Was this an attempt at a first egg?

Discussion in 'Chicken Behaviors and Egglaying' started by ATGATT, Oct 9, 2016.

  1. ATGATT

    ATGATT Just Hatched

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    May 14, 2016
    Springfield, Mo.
    While checking my coop for eggs the other day, I found what looks like a flattened soft egg. It had a hole in it, which may have been from chickens walking on it, but I don't see any sign of yolk or whites on it.
    Does anyone have a clue what it is, such as a first attempt at laying an egg or possibly an old snake egg. I realize the snake egg is a bit of a longshot, but I recently opened a new pack of pine shavings and wondered if it could have somehow ended up in the bag.

    Thank you for the help.

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  2. ATGATT

    ATGATT Just Hatched

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    May 14, 2016
    Springfield, Mo.
    About two hours after posting this question, I went to check on my chickens and found another. It was in fact an attempt at laying in egg. The one I found today had yolk on it and was soft like the other. The shell, if you could call it that, was soft and flexible with a bit of grittiness to it.

    So, I guess my question is; is there a calcium deficiency or is it normal for a chicken's first eggs to be soft?
     
  3. oldhenlikesdogs

    oldhenlikesdogs Lots of Chickens Premium Member

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    It's quite normal for pullets to lay a few soft shelled eggs, and just as normal for them to be eaten. It doesn't have anything to do with calcium, it usually is from stress or happens when the system is starting up or shutting down. It should straighten out in the coming days or weeks, usually by the second week things start to normalize.
     
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  4. FarmerTony

    FarmerTony Out Of The Brooder

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    Ive had some soft shell and very thin shell eggs before. Usually new pullets or once when I threw out Sorghum/Sudangrass that was (unbeknownst to me) treated with herbicide.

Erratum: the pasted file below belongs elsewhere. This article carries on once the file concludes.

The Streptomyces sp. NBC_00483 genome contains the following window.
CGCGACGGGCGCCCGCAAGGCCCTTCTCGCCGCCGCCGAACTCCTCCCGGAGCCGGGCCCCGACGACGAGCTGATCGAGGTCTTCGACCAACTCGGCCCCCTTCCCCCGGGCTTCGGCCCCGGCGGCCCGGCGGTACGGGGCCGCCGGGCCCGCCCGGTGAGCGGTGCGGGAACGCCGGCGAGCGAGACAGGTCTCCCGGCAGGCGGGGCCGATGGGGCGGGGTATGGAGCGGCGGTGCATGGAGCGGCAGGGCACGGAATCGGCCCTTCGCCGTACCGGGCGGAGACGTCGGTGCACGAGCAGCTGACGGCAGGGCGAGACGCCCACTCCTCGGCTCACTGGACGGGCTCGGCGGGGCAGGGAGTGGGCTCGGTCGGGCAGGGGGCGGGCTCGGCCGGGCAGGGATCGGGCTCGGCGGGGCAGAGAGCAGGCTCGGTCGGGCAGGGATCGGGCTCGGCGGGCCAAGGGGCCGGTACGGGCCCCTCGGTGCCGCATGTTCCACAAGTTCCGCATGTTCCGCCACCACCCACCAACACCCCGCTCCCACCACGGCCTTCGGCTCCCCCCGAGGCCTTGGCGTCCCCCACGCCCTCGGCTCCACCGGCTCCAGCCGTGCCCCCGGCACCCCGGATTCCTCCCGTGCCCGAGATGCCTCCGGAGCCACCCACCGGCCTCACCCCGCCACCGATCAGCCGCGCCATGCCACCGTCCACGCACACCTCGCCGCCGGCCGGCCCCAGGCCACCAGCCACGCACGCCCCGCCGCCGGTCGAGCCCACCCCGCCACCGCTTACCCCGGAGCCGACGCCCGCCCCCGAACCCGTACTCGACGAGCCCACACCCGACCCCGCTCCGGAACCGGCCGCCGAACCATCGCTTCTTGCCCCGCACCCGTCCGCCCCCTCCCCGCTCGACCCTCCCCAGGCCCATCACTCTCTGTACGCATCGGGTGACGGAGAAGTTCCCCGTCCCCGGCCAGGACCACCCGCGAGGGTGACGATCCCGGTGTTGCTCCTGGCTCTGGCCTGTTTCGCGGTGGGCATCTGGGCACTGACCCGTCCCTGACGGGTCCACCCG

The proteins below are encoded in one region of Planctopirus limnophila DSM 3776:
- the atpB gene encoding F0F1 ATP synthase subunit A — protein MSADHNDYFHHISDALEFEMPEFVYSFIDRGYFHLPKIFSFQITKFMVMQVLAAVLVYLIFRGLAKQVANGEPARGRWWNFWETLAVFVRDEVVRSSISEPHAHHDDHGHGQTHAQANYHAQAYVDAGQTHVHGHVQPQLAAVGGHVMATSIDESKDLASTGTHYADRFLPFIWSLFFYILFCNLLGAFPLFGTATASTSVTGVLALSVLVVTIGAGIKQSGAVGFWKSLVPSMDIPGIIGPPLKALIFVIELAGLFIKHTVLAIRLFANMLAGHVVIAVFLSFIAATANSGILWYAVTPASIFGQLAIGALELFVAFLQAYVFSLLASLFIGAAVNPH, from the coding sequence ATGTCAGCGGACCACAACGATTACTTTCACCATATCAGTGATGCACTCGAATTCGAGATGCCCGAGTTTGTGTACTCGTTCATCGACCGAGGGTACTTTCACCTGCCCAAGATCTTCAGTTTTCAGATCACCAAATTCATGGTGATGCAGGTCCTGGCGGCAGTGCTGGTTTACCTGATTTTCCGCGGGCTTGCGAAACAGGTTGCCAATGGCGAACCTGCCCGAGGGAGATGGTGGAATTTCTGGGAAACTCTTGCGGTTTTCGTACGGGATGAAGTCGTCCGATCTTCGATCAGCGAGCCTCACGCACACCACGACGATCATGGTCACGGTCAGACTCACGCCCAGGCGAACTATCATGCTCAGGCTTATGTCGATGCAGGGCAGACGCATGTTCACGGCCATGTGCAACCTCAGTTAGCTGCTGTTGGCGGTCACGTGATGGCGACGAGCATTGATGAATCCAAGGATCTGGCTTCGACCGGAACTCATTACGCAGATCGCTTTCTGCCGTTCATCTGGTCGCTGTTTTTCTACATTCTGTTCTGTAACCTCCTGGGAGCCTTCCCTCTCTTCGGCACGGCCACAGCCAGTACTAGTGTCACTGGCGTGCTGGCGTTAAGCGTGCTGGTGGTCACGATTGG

5. ATGATT

    ATGATT Just Hatched

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    May 14, 2016
    Springfield, Mo.
    No more soft broken eggs! I'm still not sure what the problem was, but after purchasing a bag of calcium and oyster shells, the problem was resolved in about a week. Two or three of the eggs with solid shells were very thin and porous. Since the shell is a barrier to bacteria, I threw them out. Except one which grew mold on the outside within a few days. Yay experiments!
     
  6. chickens really

    chickens really Chicken Obsessed

    With my young Pullets I have to trick/train them to eat the oyster shell....I mix a bit of feed and a little scratch with the oyster shell and the pullets then begin to eat it...I do that till I know they are eating it.....


    Cheers!
     
  7. twilightgecko

    twilightgecko Chillin' With My Peeps

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    i have 4 of my flock that have started laying.. 2 australorps and 2 barred rocks.. all eggs have been perfect, brown and really good eats.. :) i keep a bowl of oyster shell in their coop and i figure they will eat it as they need it.. mostly it gets dumped and they love to scratch for it..
     
  8. oldhenlikesdogs

    oldhenlikesdogs Lots of Chickens Premium Member

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    Oyster shell consumption will be very low when they start laying. As they start to pull calcium out of their own bones they will really start to crave it and they start to consume more. Too much calcium in their diet will cause bumpy calcium deposits on the eggs. They do consume it as needed and their consumption goes up and down throughout the year. Keep the bowl full and don't worry about it.
     
  9. ATGATT

    ATGATT Just Hatched

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    May 14, 2016
    Springfield, Mo.
    Thank you everybody for all of the input. I really appreciate being able to hear how others raise chickens
     
  10. twilightgecko

    twilightgecko Chillin' With My Peeps

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    i agree.. i appreciate the wisdom of others.. learning a lot as i'm a newbie to this chicken thing.. but i love it.. :)
     

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